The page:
Vacation of waits


By Janice Lindsay

Janice Lindsay

Somebody said that happiness lies in the journey, not in the destination. Here’s hoping that your journey-happiness is happier than our journey-happiness in a trip we once took.

The plan for our scenic sojourn was this: Drive to Quebec Province via Jackman in northwestern Maine. Drive north along the Chaudière River. Reach the St. Lawrence. Drive east along the St. Lawrence. Turn south. Re-enter the United States through Fort Kent near the northernmost tip of Maine. Drive home.
Or, as it turned out: “Wait.”

Through Jackman, all went well. But then, Quebec and Travaux signs. Road work ahead. About every three feet.

We grew familiar with Arrêt (stop) and the ever-popular Lentement (slow) which was generally a good idea because the bumpy roads-under-repair could shake loose any kidney stones you happened to harbor.

The signs usually meant that only one lane was open. At the beginning of the open lane stood a portable traffic light. These lights were programmed to turn red whenever they sensed the approach of a car with U. S. plates.

Underneath each light, a digital clock counted the seconds until the light would turn green. So we knew how long we would have to wait and we could view the scenery, if there was any.

Then came the rains, during what would have been the most scenic part of the trip, along the northern Chaudière, then beside the St. Lawrence. There was probably some scenery out there, but we could not make it out through the rainwater whimsically mimicking waterfalls on our windows.

We guessed we were driving along the St. Lawrence when we discerned a faraway horizon that seemed to depict a gray sky meeting a shade-darker-gray water line, as we bumped from travaux to travaux.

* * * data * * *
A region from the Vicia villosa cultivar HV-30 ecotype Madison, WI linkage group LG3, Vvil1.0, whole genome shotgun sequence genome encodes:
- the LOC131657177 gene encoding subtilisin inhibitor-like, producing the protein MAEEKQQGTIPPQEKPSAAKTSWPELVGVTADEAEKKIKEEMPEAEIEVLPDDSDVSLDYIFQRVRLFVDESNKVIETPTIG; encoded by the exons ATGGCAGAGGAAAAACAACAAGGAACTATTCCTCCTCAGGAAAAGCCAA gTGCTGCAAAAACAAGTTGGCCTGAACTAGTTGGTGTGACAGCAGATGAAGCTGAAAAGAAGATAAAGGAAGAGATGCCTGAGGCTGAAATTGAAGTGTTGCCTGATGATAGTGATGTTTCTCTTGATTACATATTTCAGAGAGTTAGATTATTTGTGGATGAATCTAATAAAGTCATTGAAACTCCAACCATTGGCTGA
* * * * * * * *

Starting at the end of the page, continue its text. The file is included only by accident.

We managed to visit two wonderful cultural museums, both of them blessed with roofs. They were the highlights of the trip. The only lights, unless you count the travaux stoplights.

All that rainy, halting driving dissolved our enthusiasm for car-time. So, a day sooner than planned, we headed south toward Fort Kent, eventually enjoying a sunny, quiet drive through gentle farmland, with the distances between travaux growing ever longer.

Finally, we approached the United States. But wait. The U. S. Customs agent was not at all sure that he wanted to let us in.

He instructed us to park and go inside the building to speak with another agent. We waited for half an hour while this agent researched my husband’s passport. A few years before, as Dick had returned from a business trip to England, Homeland Security at Logan Airport confiscated his passport. They said it had been reported stolen and possibly used in illegal activity, neither by him, I promise. But apparently now he had a record.

Finally they decided we might enter our own country. But wait. First they must search our little Nissan for whatever they were searching for. They didn’t find it.

We had planned to stop for lunch in Patten, a small town south of Fort Kent. We should not have been surprised to find that the road to Patten was closed for repairs.

The detour added an hour to our journey – there aren’t a whole lot of roads up there in northern Maine – and we skipped Patten.

We experienced a getting-lost delay in Bangor. We weren’t really lost, but we thought we were, which is almost the same thing.

As we finally, wearily, at long last, approached our journey’s end, and turned into our very own street, we should not have been surprised to be greeted by a familiar sign: “Road Work Ahead.”